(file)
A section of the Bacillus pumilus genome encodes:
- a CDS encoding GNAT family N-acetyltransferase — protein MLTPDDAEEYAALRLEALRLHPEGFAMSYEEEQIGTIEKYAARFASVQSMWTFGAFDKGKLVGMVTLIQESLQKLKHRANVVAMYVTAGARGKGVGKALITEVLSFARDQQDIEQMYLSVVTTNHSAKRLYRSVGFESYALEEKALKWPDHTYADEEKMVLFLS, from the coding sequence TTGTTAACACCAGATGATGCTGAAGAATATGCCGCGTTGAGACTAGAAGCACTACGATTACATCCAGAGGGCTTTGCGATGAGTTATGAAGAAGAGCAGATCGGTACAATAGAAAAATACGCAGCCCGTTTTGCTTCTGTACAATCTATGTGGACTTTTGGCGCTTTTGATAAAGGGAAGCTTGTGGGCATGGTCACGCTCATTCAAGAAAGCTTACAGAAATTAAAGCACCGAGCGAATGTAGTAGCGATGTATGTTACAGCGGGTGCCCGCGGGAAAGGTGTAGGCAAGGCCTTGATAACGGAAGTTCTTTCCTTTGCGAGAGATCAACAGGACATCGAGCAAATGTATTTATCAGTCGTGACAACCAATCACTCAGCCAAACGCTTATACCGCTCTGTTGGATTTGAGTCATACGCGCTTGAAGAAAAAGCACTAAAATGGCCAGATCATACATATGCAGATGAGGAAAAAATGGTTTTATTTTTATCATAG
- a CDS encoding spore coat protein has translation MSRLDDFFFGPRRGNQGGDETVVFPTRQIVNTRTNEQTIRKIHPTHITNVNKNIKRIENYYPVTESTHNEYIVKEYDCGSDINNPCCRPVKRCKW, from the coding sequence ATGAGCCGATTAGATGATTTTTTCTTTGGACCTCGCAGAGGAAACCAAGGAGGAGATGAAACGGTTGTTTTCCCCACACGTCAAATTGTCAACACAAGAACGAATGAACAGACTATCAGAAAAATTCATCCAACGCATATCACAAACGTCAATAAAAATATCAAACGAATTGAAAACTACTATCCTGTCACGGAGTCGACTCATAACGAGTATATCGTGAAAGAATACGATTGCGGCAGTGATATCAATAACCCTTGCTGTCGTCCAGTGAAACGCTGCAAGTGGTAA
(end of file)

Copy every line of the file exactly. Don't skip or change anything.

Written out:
A section of the Bacillus pumilus genome encodes:
- a CDS encoding GNAT family N-acetyltransferase — protein MLTPDDAEEYAALRLEALRLHPEGFAMSYEEEQIGTIEKYAARFASVQSMWTFGAFDKGKLVGMVTLIQESLQKLKHRANVVAMYVTAGARGKGVGKALITEVLSFARDQQDIEQMYLSVVTTNHSAKRLYRSVGFESYALEEKALKWPDHTYADEEKMVLFLS, from the coding sequence TTGTTAACACCAGATGATGCTGAAGAATATGCCGCGTTGAGACTAGAAGCACTACGATTACATCCAGAGGGCTTTGCGATGAGTTATGAAGAAGAGCAGATCGGTACAATAGAAAAATACGCAGCCCGTTTTGCTTCTGTACAATCTATGTGGACTTTTGGCGCTTTTGATAAAGGGAAGCTTGTGGGCATGGTCACGCTCATTCAAGAAAGCTTACAGAAATTAAAGCACCGAGCGAATGTAGTAGCGATGTATGTTACAGCGGGTGCCCGCGGGAAAGGTGTAGGCAAGGCCTTGATAACGGAAGTTCTTTCCTTTGCGAGAGATCAACAGGACATCGAGCAAATGTATTTATCAGTCGTGACAACCAATCACTCAGCCAAACGCTTATACCGCTCTGTTGGATTTGAGTCATACGCGCTTGAAGAAAAAGCACTAAAATGGCCAGATCATACATATGCAGATGAGGAAAAAATGGTTTTATTTTTATCATAG
- a CDS encoding spore coat protein has translation MSRLDDFFFGPRRGNQGGDETVVFPTRQIVNTRTNEQTIRKIHPTHITNVNKNIKRIENYYPVTESTHNEYIVKEYDCGSDINNPCCRPVKRCKW, from the coding sequence ATGAGCCGATTAGATGATTTTTTCTTTGGACCTCGCAGAGGAAACCAAGGAGGAGATGAAACGGTTGTTTTCCCCACACGTCAAATTGTCAACACAAGAACGAATGAACAGACTATCAGAAAAATTCATCCAACGCATATCACAAACGTCAATAAAAATATCAAACGAATTGAAAACTACTATCCTGTCACGGAGTCGACTCATAACGAGTATATCGTGAAAGAATACGATTGCGGCAGTGATATCAATAACCCTTGCTGTCGTCCAGTGAAACGCTGCAAGTGGTAA